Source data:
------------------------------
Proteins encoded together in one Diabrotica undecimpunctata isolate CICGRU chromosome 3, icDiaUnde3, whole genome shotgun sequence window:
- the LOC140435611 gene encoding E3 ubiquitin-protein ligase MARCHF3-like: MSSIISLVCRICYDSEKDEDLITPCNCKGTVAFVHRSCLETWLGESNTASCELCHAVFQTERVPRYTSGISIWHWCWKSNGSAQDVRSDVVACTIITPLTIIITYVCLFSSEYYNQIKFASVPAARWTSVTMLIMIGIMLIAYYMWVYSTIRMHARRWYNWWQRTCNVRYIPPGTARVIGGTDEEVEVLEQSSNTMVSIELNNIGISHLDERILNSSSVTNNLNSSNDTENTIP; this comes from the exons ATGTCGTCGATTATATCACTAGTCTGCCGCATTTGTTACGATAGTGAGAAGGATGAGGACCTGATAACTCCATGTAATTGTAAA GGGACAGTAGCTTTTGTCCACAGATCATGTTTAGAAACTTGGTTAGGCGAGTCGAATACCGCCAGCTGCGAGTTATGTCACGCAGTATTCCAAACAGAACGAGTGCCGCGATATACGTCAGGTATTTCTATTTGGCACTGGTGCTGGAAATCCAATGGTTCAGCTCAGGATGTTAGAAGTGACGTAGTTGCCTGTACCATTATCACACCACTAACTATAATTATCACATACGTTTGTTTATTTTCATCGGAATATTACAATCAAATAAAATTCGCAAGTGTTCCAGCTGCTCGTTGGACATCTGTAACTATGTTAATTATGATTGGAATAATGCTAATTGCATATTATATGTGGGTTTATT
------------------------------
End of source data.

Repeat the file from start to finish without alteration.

Proteins encoded together in one Diabrotica undecimpunctata isolate CICGRU chromosome 3, icDiaUnde3, whole genome shotgun sequence window:
- the LOC140435611 gene encoding E3 ubiquitin-protein ligase MARCHF3-like: MSSIISLVCRICYDSEKDEDLITPCNCKGTVAFVHRSCLETWLGESNTASCELCHAVFQTERVPRYTSGISIWHWCWKSNGSAQDVRSDVVACTIITPLTIIITYVCLFSSEYYNQIKFASVPAARWTSVTMLIMIGIMLIAYYMWVYSTIRMHARRWYNWWQRTCNVRYIPPGTARVIGGTDEEVEVLEQSSNTMVSIELNNIGISHLDERILNSSSVTNNLNSSNDTENTIP; this comes from the exons ATGTCGTCGATTATATCACTAGTCTGCCGCATTTGTTACGATAGTGAGAAGGATGAGGACCTGATAACTCCATGTAATTGTAAA GGGACAGTAGCTTTTGTCCACAGATCATGTTTAGAAACTTGGTTAGGCGAGTCGAATACCGCCAGCTGCGAGTTATGTCACGCAGTATTCCAAACAGAACGAGTGCCGCGATATACGTCAGGTATTTCTATTTGGCACTGGTGCTGGAAATCCAATGGTTCAGCTCAGGATGTTAGAAGTGACGTAGTTGCCTGTACCATTATCACACCACTAACTATAATTATCACATACGTTTGTTTATTTTCATCGGAATATTACAATCAAATAAAATTCGCAAGTGTTCCAGCTGCTCGTTGGACATCTGTAACTATGTTAATTATGATTGGAATAATGCTAATTGCATATTATATGTGGGTTTATT